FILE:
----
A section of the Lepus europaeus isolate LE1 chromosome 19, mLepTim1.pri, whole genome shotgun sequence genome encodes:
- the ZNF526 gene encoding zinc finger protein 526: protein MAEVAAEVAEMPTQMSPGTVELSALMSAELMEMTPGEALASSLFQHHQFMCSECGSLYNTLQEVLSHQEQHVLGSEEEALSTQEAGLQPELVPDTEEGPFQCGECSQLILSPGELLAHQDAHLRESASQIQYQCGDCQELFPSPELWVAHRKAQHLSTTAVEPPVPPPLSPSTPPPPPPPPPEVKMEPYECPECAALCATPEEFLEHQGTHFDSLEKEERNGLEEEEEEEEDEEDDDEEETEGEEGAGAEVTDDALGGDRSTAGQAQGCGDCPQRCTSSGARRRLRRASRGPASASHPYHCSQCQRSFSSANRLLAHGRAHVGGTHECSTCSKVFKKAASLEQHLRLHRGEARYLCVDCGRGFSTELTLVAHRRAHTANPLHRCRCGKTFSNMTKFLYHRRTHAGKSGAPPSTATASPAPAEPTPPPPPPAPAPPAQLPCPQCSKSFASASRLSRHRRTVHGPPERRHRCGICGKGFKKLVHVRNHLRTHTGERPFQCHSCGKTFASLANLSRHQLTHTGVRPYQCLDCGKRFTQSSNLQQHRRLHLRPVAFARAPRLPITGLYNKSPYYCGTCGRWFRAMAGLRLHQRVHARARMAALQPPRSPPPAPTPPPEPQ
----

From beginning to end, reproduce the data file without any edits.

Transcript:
A section of the Lepus europaeus isolate LE1 chromosome 19, mLepTim1.pri, whole genome shotgun sequence genome encodes:
- the ZNF526 gene encoding zinc finger protein 526: protein MAEVAAEVAEMPTQMSPGTVELSALMSAELMEMTPGEALASSLFQHHQFMCSECGSLYNTLQEVLSHQEQHVLGSEEEALSTQEAGLQPELVPDTEEGPFQCGECSQLILSPGELLAHQDAHLRESASQIQYQCGDCQELFPSPELWVAHRKAQHLSTTAVEPPVPPPLSPSTPPPPPPPPPEVKMEPYECPECAALCATPEEFLEHQGTHFDSLEKEERNGLEEEEEEEEDEEDDDEEETEGEEGAGAEVTDDALGGDRSTAGQAQGCGDCPQRCTSSGARRRLRRASRGPASASHPYHCSQCQRSFSSANRLLAHGRAHVGGTHECSTCSKVFKKAASLEQHLRLHRGEARYLCVDCGRGFSTELTLVAHRRAHTANPLHRCRCGKTFSNMTKFLYHRRTHAGKSGAPPSTATASPAPAEPTPPPPPPAPAPPAQLPCPQCSKSFASASRLSRHRRTVHGPPERRHRCGICGKGFKKLVHVRNHLRTHTGERPFQCHSCGKTFASLANLSRHQLTHTGVRPYQCLDCGKRFTQSSNLQQHRRLHLRPVAFARAPRLPITGLYNKSPYYCGTCGRWFRAMAGLRLHQRVHARARMAALQPPRSPPPAPTPPPEPQ